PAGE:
Friday, 28 July 2017 07:50:01

World Rogaining Championships

The 1st World Rogaining Championship was held at Beechworth, Victoria in October 1992, organised by Geoff Hook with course setter David Rowlands. The first world champions were Michael Walters and James Russell, with Andrew and Peter McComb only ten points behind, and Greg Barbour and Eddie Wymer third. International representation included a few from USA and a significant number from New Zealand.

The next World Championship was in August 1996 amongst the everlasting daisies of Mt Singleton, Western Australia and won by James Russell and David Rowlands from Australia.

Sage Orienteering Club organised the 1998 3th World Rogaining Championships at Douglas Lake Ranch, near Kamloops, British Columbia in conjunction with the North American Orienteering Championship. Almost 300 rogainers competed on a day that reached 39.7 degrees.

Peninsula and Plains Orienteering Club staged the 4th World Rogaining Championship 2000 in the North Canterbury region on the South Island of New Zealand, following the Pacific Orienteering Championship in Auckland.

The 5th World Rogaining Championship 2002 was organised by the Czech Association and centred on the small village of Lesna, in the spa region near the western border with Germany.

Tucson Orienteering Club coordinated the 6th World Rogaining Championship 2004 at Big Lake in Arizona, held at over 2500 metres elevation.

7th World Rogaining Championships was held 13-14 October 2006 in Australia in and around the Warrumbungle Mountains within the Warrumbungle National Park and adjacent farm land.

8th World Rogaining Championships was held 13-14 September 2008 in Estonia in the Karula National Park and surrounding areas. The hash house was located near the visitor center of the Karula National Park in a village Ähijärve, in Võru country in South Estonia.

The 9th World Rogaining Championship was held 20-21 November 2010 in New Zealand in hill country near the town of Cheviot, 120 km north of Christchurch.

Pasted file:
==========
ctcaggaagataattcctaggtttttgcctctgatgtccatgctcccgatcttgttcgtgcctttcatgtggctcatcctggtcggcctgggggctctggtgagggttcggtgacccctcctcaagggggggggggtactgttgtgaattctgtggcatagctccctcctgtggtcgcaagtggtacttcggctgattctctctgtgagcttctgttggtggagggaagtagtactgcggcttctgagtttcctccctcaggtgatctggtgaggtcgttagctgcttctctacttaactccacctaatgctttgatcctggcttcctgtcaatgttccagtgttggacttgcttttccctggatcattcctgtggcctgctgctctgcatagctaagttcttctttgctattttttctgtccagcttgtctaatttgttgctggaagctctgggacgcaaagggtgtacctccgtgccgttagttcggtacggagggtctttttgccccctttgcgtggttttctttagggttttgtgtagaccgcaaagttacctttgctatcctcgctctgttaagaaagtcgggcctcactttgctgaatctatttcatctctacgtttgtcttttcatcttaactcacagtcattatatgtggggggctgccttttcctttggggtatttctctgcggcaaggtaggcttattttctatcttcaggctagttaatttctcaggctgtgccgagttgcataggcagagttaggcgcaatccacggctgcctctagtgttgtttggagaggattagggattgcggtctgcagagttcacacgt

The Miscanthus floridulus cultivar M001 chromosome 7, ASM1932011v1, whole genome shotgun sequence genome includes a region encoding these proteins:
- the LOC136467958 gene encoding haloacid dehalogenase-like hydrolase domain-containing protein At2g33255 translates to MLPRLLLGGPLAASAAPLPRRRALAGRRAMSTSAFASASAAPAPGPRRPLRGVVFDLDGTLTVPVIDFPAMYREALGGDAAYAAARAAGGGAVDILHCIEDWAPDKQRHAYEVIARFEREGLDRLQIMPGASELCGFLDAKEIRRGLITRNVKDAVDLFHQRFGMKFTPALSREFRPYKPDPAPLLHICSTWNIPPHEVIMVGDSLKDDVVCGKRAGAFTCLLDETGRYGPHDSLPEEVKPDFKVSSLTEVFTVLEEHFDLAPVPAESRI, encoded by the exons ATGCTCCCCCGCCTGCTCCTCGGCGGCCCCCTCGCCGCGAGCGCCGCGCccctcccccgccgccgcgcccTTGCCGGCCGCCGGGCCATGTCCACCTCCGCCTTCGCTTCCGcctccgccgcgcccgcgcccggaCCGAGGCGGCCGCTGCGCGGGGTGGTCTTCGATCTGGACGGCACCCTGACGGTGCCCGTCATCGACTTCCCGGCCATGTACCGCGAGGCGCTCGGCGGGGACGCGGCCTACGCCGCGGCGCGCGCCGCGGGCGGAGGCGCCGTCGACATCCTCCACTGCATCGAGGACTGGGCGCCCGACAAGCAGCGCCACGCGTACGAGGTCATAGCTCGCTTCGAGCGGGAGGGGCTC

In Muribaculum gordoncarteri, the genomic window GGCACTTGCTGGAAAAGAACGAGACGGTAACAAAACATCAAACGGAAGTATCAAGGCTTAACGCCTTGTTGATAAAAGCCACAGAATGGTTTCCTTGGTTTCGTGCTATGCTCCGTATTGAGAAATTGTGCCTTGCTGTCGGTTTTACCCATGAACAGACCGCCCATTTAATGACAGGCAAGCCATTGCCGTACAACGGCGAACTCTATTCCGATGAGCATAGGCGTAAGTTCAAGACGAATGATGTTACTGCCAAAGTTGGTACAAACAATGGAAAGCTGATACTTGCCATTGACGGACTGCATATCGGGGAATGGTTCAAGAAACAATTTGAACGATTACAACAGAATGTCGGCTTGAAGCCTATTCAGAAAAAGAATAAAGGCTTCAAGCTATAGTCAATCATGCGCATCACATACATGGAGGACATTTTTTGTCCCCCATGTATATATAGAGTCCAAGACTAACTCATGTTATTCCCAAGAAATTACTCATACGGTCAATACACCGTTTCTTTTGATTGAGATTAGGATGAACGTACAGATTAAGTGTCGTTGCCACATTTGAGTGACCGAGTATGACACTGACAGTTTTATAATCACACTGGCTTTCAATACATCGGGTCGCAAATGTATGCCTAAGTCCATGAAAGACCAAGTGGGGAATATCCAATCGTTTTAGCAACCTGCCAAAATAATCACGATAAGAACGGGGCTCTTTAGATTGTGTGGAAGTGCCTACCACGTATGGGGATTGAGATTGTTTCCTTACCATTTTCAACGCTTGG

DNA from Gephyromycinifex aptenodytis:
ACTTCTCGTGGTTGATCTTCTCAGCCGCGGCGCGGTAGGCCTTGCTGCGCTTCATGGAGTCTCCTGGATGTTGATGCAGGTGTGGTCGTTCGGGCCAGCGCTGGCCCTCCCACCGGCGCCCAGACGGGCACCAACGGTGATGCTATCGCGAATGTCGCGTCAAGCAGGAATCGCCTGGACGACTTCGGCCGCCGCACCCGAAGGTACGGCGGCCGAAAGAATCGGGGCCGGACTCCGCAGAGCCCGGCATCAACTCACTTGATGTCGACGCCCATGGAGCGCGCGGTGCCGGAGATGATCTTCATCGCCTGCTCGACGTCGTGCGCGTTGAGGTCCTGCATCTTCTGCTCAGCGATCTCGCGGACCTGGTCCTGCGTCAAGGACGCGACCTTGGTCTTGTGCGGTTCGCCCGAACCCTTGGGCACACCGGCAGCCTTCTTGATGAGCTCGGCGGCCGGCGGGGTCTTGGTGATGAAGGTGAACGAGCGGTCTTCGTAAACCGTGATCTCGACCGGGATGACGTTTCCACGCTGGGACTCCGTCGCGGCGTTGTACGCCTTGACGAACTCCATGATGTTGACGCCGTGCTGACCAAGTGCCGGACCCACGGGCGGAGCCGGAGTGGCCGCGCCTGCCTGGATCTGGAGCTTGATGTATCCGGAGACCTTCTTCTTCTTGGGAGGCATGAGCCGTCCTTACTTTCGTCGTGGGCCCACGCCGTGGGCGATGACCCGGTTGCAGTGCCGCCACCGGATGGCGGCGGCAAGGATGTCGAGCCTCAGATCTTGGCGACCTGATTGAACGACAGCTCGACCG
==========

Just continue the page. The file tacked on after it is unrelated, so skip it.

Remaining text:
Past Championships

No Year Date Place Qty of teams Qty of participants Overall winners Results Map Website
1 1992 9-10 October Australia Australia, Beechworth 194 414 Australia James Russell
Australia Michael Walters
Results Map wanted Website does not work
2 1996 31 August - 1 September Australia Australia, Mt Singleton 271 640 Australia David Rowlands
Australia James Russell
Results Map wanted Website does not work
3 1998 4 - 5 August Canada Canada, Kamloops 134 294 Australia Nigel Aylott
Finland Iiro Kakko
Results Map wanted Website does not work
4 2000 15-16 January New Zealand New Zealand, Christchurch 193 410 Australia David Rowlands
New Zealand Greg Barbour
Results Map Website does not work
5 2002 26 - 27 July Czech Republic Czech Republic, Lesna 182 383 Australia David Rowlands
New Zealand Greg Barbour
Results Map Website does not work
6 2004 8-9 May United States of America USA, Arizona 176 380 United States of America Mike Kloser
United States of America Michael Tobin
Results Map Website does not work
7 2006 13-14 October Australia Australia, Warrumbungle 308 677 New Zealand Dennis de Monchy
New Zealand Chris Forne
Results Map Website
8 2008 13-14 September Estonia Estonia, Karula 339 749 Russia Evgeny Dombrovskiy
Russia Pavel Shestakov
Results Map Website
9 2010 20-21 November New Zealand New Zealand, Cheviot 251 522 New Zealand Chris Forne
New Zealand Marcel Hagener
Results Map Website
10 2012 30 August - 1 September Czech Republic Czech Republic, Přebuz 333 700 Estonia Silver Eensaar
Estonia Rain Eensaar
Results Map Website

Future Championships

No Year Date Place Website
11 2013 27-28 July Russia Russia, Pskov region, Alol Website
12 2014 16-17 August United States of America USA, South Dakota Website